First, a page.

There's really no getting around it: I'm all about the musicals. I'm sure that doesn't come as a surprise to my regular readers. But that doesn't mean I don't make occasional forays into so-called "straight" plays.
Such forays are especially rewarding when the plays in question are well nigh on musicals themselves (e.g Amadeus, Master Class). Or when the shows feature such a heightened reality and/or a slick presentation that they feel as though they could be musicals (e.g. M. Butterfly, The Lion in Winter). Which is why, although there are certainly quite a few intriguing new musicals coming to New York this season, I have sacrificed a few of my precious show slots to a few non-tuners during my recent trips to New York.
Cases in point: La Bête and Brief Encounter. I saw the former a few weeks back, and the latter this past Wednesday. And both shows represented that larger-than-life theatricality that musicals supply. As we'll see, though, only one of these productions genuinely works, at least in terms of providing an overall satisfying theatrical experience.
Some background: I first saw La Bête in Boston in 1991, during its out-of-town tryout at the Wilbur Theater. The show wasn't selling very well, so the producers were papering the house, and a friend had scored a couple of seats. The play was originally supposed to feature the late Ron Silver in the central part of Valere, but those mythic "creative differences" came a cropper, and understudy Tom McGowan took over the part.
Even then, at (ahem) a rather tender age, I knew that there was something missing from the play. As you may know, playwright David Hirson intended La Bête to be an homage to Molière. (The name of the other major male character, Elomire, is even an anagram of Molière's name.) As such, the play is written entirely in heroic couplets: that is, continuous sets of two rhymed lines in iambic pentameter. The problem is, once you get beyond the novelty of the rhymed couplets, the play doesn't really have much to say. Oh, sure, there's the whole theme of popular entertainment versus artistic ambition. But other that "low art bad, high art good," there really doesn't appear to much else on Hirson's mind here.
In fact, the show ironically falls victim to what it purports to decry. The famous opening monologue by the Valere character (here played by the phenomenally talented Mark Rylance), in which the boorish lout Valere expatiates for some 20 full pages in the script, amounts to a shameless appeal to the peculiar modern mania for that which is bigger, longer, higher, lower, larger, louder, etc. The feat is impressive, but is it really any different from your typical "American Idol" showboating? Our the thankfully fading preoccupation with enormous, characterless surburban homes (AKA "starter castles")?
That's not to say that this production of La Bête is lacking in charms. Far from it. Rylance alone is well worth the ticket price. Rylance deservedly won the Best Actor Tony a few years back for his masterful performance in Boeing-Boeing, directed there as he is here by wunderkind Matthew Warchus. As an inveterate fan of "Absolutely Fabulous", I was of course thrilled to see Joanna Lumley live on stage again. (I saw her in London in an otherwise forgettable revival of The Letter.) And David Hyde Pierce does his best as Elomire, in an admittedly lackluster role. But the few delights La Bête has to offer come primarily in the person of Mr. Rylance.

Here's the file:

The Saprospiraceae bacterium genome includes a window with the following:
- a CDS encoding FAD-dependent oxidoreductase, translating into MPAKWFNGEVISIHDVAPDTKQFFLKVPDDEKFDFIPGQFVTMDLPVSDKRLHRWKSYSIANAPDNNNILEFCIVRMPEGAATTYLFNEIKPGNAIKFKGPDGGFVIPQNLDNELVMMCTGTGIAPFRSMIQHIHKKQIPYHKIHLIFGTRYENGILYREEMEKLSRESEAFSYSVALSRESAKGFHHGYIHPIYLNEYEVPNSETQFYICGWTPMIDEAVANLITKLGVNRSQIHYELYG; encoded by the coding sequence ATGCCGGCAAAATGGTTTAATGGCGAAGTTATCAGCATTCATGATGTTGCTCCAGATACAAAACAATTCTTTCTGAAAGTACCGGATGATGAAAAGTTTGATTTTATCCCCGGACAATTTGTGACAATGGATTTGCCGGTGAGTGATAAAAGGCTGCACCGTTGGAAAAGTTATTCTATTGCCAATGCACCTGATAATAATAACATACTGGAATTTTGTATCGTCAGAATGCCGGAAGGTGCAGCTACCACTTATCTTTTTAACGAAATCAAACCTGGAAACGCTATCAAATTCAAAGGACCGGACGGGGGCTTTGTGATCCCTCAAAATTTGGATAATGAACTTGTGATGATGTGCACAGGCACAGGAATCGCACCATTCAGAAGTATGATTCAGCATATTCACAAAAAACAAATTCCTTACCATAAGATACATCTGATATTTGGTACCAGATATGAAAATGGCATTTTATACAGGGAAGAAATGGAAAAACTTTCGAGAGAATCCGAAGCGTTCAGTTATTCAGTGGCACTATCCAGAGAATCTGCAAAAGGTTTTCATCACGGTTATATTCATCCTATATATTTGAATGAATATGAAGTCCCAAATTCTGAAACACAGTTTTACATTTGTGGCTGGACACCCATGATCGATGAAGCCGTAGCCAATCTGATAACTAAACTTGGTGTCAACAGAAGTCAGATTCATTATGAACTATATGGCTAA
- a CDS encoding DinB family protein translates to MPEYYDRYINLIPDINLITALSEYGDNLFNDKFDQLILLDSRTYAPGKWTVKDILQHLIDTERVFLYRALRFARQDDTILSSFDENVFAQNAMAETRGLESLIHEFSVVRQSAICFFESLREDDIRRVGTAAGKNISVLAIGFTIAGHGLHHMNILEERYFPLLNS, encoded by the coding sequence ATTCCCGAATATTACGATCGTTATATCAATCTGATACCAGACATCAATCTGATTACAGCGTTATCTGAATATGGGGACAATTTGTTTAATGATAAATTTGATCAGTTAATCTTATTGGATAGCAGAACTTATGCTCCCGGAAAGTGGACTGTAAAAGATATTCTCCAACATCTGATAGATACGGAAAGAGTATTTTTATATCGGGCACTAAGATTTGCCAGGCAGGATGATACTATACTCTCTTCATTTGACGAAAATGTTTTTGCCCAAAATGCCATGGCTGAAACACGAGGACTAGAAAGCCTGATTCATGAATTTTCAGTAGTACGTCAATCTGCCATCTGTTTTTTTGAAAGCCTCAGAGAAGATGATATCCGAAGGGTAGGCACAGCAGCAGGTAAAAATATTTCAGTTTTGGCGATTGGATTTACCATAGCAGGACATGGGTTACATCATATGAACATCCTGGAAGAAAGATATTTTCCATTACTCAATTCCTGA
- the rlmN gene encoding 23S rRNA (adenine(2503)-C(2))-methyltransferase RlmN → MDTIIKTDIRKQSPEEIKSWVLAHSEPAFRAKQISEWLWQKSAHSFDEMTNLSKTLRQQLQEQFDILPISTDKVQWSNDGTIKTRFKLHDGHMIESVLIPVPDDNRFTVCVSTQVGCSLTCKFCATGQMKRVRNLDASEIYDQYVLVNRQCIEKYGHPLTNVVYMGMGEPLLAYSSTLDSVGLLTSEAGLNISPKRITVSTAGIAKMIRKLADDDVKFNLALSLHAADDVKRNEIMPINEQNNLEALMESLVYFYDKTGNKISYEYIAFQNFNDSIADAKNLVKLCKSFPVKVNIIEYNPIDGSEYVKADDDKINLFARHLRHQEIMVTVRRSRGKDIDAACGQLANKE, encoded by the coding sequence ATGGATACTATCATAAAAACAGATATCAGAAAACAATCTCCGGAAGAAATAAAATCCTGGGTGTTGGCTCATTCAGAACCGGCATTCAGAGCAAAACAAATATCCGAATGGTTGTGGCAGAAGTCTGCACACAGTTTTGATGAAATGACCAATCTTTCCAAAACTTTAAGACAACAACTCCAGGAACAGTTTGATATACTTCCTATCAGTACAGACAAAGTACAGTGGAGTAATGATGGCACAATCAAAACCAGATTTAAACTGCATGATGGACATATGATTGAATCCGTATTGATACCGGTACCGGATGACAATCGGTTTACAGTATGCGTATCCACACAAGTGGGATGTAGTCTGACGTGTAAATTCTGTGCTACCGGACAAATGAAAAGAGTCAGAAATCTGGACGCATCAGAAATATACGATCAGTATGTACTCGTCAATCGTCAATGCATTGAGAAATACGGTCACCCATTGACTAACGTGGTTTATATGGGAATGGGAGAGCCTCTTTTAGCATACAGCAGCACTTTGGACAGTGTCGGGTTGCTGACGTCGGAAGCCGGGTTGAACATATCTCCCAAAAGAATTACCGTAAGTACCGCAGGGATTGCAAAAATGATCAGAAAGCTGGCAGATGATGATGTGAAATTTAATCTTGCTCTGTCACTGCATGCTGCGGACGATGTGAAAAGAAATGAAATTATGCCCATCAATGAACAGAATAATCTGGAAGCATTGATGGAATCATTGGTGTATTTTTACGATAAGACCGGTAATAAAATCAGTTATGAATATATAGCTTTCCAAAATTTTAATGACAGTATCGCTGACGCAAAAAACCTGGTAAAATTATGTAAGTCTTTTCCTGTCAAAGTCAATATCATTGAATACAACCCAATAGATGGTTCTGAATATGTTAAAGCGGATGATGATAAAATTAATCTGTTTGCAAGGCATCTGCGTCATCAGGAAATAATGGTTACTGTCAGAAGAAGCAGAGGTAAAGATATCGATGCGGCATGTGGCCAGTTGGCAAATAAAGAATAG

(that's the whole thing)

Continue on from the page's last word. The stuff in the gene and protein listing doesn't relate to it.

Far more successful as an overall theatrical experience is the Roundabout Theatre production of Brief Encounter, now playing at Studio 54. Director Emma Rice has adapted Noël Coward's screenplay with an eye toward the whimsical, but without ever losing track of the inherent beauty and heartache of Coward's simple but compelling story. The plot features a fleeting love affair between a married woman and a married man. The story also features two romantic subplots that provide alternately flirtatious and lusty counterpoints to the doomed central affair.
The show features that self-same heightened reality that I mentioned above, including song, dance, video projections, environmental staging, and even the occasional semi-acrobatic interlude. Particularly enjoyable for me were the interpolations of little- and well-known Noël Coward songs, such as "Mad About the Boy" and "A Room With a View." The result is a thoroughly theatrical experience in a similar vein to The 39 Steps, but with a far more serious and heartfelt tone.
One of the primary joys of Brief Encounter lies in its charming and sprightly cast, particularly Hannah Yelland, who is just sensational as the central female lover, Laura. Yelland makes every line both intense and credible, with a presence that more than fills the cavernous Studio 54. Also excellent was Tristan Sturrock as her extramarital paramour. Of the strong supporting cast, the most notable were Annette McLaughlin as Myrtle, the local restaurant proprietor, and the wonderfully versatile Joseph Alessi in the dual roles of Laura's husband and Myrtle's boy toy.
I must admit that I sometimes found my attention wandering during Brief Encounter, but eventually I chalked this up to a deliberate choice on Emma Rice's part to give the show a languorous pace. Rice isn't in any particular hurry, and is often content to linger over such revealing detail as watching the central couple slowly dress after they have dried their clothes subsequent to a minor boating incident. For me, Brief Encounter reveals much of what is missing from La Bête: mostly heart, and a depth of human feeling. La Bête is ultimately about facile ideas and low comedy. Brief Encounter is about nothing less than finding whatever happiness you can.